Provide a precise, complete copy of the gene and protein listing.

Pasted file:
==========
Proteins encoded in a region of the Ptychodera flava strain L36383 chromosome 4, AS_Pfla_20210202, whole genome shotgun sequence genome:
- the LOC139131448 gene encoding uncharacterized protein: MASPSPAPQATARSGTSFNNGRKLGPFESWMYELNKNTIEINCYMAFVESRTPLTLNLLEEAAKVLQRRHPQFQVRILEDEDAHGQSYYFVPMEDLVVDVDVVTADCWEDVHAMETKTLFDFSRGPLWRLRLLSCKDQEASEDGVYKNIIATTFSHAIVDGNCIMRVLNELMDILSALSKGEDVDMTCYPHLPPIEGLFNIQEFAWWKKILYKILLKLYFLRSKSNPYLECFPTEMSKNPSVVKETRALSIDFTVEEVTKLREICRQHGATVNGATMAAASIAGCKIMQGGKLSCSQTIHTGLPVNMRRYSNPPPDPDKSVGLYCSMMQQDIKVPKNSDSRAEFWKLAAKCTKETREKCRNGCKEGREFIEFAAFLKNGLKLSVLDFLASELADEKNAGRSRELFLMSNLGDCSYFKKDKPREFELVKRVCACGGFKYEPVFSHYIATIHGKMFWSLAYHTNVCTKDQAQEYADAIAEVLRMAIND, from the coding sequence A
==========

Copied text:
Proteins encoded in a region of the Ptychodera flava strain L36383 chromosome 4, AS_Pfla_20210202, whole genome shotgun sequence genome:
- the LOC139131448 gene encoding uncharacterized protein: MASPSPAPQATARSGTSFNNGRKLGPFESWMYELNKNTIEINCYMAFVESRTPLTLNLLEEAAKVLQRRHPQFQVRILEDEDAHGQSYYFVPMEDLVVDVDVVTADCWEDVHAMETKTLFDFSRGPLWRLRLLSCKDQEASEDGVYKNIIATTFSHAIVDGNCIMRVLNELMDILSALSKGEDVDMTCYPHLPPIEGLFNIQEFAWWKKILYKILLKLYFLRSKSNPYLECFPTEMSKNPSVVKETRALSIDFTVEEVTKLREICRQHGATVNGATMAAASIAGCKIMQGGKLSCSQTIHTGLPVNMRRYSNPPPDPDKSVGLYCSMMQQDIKVPKNSDSRAEFWKLAAKCTKETREKCRNGCKEGREFIEFAAFLKNGLKLSVLDFLASELADEKNAGRSRELFLMSNLGDCSYFKKDKPREFELVKRVCACGGFKYEPVFSHYIATIHGKMFWSLAYHTNVCTKDQAQEYADAIAEVLRMAIND, from the coding sequence A